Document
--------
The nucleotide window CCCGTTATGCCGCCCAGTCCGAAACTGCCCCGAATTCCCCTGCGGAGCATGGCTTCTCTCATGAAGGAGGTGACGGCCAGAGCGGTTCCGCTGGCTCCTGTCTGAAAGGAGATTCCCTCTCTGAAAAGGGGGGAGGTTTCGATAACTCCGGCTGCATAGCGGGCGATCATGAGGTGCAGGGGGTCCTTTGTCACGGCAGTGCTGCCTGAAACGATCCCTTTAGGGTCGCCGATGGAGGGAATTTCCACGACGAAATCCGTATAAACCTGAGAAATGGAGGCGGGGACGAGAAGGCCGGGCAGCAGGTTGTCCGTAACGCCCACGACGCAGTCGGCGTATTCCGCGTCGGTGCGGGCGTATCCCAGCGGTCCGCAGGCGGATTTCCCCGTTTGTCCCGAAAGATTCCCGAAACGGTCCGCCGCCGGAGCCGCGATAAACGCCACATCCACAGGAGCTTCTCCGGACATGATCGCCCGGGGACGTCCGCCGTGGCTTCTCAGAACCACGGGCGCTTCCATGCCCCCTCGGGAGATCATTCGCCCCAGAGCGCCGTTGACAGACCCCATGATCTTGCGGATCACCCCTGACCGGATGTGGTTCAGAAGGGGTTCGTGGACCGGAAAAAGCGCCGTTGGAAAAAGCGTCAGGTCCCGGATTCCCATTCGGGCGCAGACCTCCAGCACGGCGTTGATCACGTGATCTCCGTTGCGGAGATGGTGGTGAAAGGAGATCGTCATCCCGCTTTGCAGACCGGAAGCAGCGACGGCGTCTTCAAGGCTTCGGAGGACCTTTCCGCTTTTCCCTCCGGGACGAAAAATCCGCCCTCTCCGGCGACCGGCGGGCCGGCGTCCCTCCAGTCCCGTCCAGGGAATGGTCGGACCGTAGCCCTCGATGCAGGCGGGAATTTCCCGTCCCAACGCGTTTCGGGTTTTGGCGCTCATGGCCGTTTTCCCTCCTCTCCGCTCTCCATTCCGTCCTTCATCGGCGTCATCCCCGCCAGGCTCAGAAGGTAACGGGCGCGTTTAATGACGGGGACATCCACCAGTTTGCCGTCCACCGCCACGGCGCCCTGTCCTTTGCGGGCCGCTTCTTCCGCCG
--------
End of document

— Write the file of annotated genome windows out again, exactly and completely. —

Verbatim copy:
The nucleotide window CCCGTTATGCCGCCCAGTCCGAAACTGCCCCGAATTCCCCTGCGGAGCATGGCTTCTCTCATGAAGGAGGTGACGGCCAGAGCGGTTCCGCTGGCTCCTGTCTGAAAGGAGATTCCCTCTCTGAAAAGGGGGGAGGTTTCGATAACTCCGGCTGCATAGCGGGCGATCATGAGGTGCAGGGGGTCCTTTGTCACGGCAGTGCTGCCTGAAACGATCCCTTTAGGGTCGCCGATGGAGGGAATTTCCACGACGAAATCCGTATAAACCTGAGAAATGGAGGCGGGGACGAGAAGGCCGGGCAGCAGGTTGTCCGTAACGCCCACGACGCAGTCGGCGTATTCCGCGTCGGTGCGGGCGTATCCCAGCGGTCCGCAGGCGGATTTCCCCGTTTGTCCCGAAAGATTCCCGAAACGGTCCGCCGCCGGAGCCGCGATAAACGCCACATCCACAGGAGCTTCTCCGGACATGATCGCCCGGGGACGTCCGCCGTGGCTTCTCAGAACCACGGGCGCTTCCATGCCCCCTCGGGAGATCATTCGCCCCAGAGCGCCGTTGACAGACCCCATGATCTTGCGGATCACCCCTGACCGGATGTGGTTCAGAAGGGGTTCGTGGACCGGAAAAAGCGCCGTTGGAAAAAGCGTCAGGTCCCGGATTCCCATTCGGGCGCAGACCTCCAGCACGGCGTTGATCACGTGATCTCCGTTGCGGAGATGGTGGTGAAAGGAGATCGTCATCCCGCTTTGCAGACCGGAAGCAGCGACGGCGTCTTCAAGGCTTCGGAGGACCTTTCCGCTTTTCCCTCCGGGACGAAAAATCCGCCCTCTCCGGCGACCGGCGGGCCGGCGTCCCTCCAGTCCCGTCCAGGGAATGGTCGGACCGTAGCCCTCGATGCAGGCGGGAATTTCCCGTCCCAACGCGTTTCGGGTTTTGGCGCTCATGGCCGTTTTCCCTCCTCTCCGCTCTCCATTCCGTCCTTCATCGGCGTCATCCCCGCCAGGCTCAGAAGGTAACGGGCGCGTTTAATGACGGGGACATCCACCAGTTTGCCGTCCACCGCCACGGCGCCCTGTCCTTTGCGGGCCGCTTCTTCCGCCG